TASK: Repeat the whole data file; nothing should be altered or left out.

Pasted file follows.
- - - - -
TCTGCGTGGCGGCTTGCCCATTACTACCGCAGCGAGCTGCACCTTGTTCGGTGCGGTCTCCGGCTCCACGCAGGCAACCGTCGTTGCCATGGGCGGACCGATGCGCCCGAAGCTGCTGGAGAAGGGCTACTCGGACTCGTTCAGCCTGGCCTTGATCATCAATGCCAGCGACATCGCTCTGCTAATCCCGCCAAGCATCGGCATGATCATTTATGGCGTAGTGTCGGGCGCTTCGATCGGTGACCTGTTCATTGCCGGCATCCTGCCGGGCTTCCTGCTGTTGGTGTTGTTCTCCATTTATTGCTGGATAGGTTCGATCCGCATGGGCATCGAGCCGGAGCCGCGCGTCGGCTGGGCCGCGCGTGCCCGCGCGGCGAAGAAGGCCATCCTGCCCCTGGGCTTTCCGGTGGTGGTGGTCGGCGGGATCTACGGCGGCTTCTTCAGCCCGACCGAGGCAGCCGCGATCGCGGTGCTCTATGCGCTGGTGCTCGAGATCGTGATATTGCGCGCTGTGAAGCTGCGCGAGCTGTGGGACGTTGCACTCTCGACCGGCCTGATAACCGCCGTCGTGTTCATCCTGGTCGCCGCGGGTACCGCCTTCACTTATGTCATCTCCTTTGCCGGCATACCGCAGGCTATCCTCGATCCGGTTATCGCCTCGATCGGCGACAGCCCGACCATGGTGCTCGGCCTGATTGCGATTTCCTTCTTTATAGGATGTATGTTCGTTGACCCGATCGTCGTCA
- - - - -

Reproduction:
TCTGCGTGGCGGCTTGCCCATTACTACCGCAGCGAGCTGCACCTTGTTCGGTGCGGTCTCCGGCTCCACGCAGGCAACCGTCGTTGCCATGGGCGGACCGATGCGCCCGAAGCTGCTGGAGAAGGGCTACTCGGACTCGTTCAGCCTGGCCTTGATCATCAATGCCAGCGACATCGCTCTGCTAATCCCGCCAAGCATCGGCATGATCATTTATGGCGTAGTGTCGGGCGCTTCGATCGGTGACCTGTTCATTGCCGGCATCCTGCCGGGCTTCCTGCTGTTGGTGTTGTTCTCCATTTATTGCTGGATAGGTTCGATCCGCATGGGCATCGAGCCGGAGCCGCGCGTCGGCTGGGCCGCGCGTGCCCGCGCGGCGAAGAAGGCCATCCTGCCCCTGGGCTTTCCGGTGGTGGTGGTCGGCGGGATCTACGGCGGCTTCTTCAGCCCGACCGAGGCAGCCGCGATCGCGGTGCTCTATGCGCTGGTGCTCGAGATCGTGATATTGCGCGCTGTGAAGCTGCGCGAGCTGTGGGACGTTGCACTCTCGACCGGCCTGATAACCGCCGTCGTGTTCATCCTGGTCGCCGCGGGTACCGCCTTCACTTATGTCATCTCCTTTGCCGGCATACCGCAGGCTATCCTCGATCCGGTTATCGCCTCGATCGGCGACAGCCCGACCATGGTGCTCGGCCTGATTGCGATTTCCTTCTTTATAGGATGTATGTTCGTTGACCCGATCGTCGTCA